Walnuts actually appear again and again. Up to five giant ones are used in various ways, most dramatically at the start of act two, when they appear shattered, one cracked and holed hanging above, the remains of it and the others scattered across the stage, which for a brief moment looks like the scene of some apocalyptic event.
Like all the best Nutcrackers, Clug then keeps the narrative going rather than treating Act II simply as a series of only vaguely connected dances. Instead of snowy scenes and travelling to the Kingdom of Sweets (after all, all that sugar is terribly bad for you), Drosselmeier and Clara, who seems to grow up during the interval, go in search of the wounded hero, helped by toys and meeting any number of creatures and characters along the way.
Not only does the whole act teems with energy but, wherever you look, the costumes are fabulous. It is a riot of colour. Among the most vivid are those for the Butterflies, who appear in another sparkling group dance.
The highlight of the ‘national’ dances is undoubtedly the Arabian, reimagined for two very funny bactrian (two-humped) camels. Their movement and expression is quite brilliant. Their dropping into splits is eye-watering. The Spanish dance features an amusing take-off of toreadors, while the Russian is busy with Cossacks, Matryoshkas, men on horses and more. The Chinese dance is reworked for children as beetles, about as un-Asian as you can get. While understanding the issues around it, and there were (still are) some quite disgraceful versions out there, it does seem unfortunate that Clug can’t bring himself to even reference the dance’s origins. Given that the ballet includes a cute dragon, why not a dragon dance?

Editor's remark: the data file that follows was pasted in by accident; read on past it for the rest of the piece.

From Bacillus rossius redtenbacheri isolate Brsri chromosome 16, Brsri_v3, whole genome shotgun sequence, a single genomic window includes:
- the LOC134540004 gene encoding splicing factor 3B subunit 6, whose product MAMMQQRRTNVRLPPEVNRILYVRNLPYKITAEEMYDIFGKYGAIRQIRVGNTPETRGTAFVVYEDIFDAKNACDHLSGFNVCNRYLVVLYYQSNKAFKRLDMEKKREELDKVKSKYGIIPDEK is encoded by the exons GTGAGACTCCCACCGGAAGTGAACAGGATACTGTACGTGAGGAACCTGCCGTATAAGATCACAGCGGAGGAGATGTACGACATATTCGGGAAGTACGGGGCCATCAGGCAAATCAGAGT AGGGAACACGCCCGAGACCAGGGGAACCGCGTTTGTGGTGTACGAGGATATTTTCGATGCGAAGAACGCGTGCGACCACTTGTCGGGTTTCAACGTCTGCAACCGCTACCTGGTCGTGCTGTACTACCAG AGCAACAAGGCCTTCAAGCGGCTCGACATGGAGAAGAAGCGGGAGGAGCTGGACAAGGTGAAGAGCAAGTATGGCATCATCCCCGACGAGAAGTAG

Love triumphs over Mouse King curse, of course, the Nutcracker, now returned to human form, eventually appearing from within a giant walnut. There is no Sugar Plum Fairy, however. Aleman had shown a lovely childlike innocence and joy throughout Act II as she met the menagerie of characters. Now she had a more serious but radiant face as she finally got to meet her Nutcracker, her love. With Paixà now able to throw off his angular, wooden, Nutcracker look, and instead supremely elegant and relaxed in princely white, the couple gave us a gently romantic, nicely understated pas de deux.
The end is left to Drosselmeier, though, now with a drink too. I’ll swear Semenzato gave us all a knowing wink before the lights went out.
All told, a new Nutcracker that is good family entertainment and one that I suspect might run for years. Let off the leash somewhat, the cast threw themselves into everything wholeheartedly and seemed to be enjoying themselves as much as the audience. There is lots that will appeal to children. The various animals are pretty much all super cute, and the pictures that Rose paints are intensely colourful. It was cheered loud and long.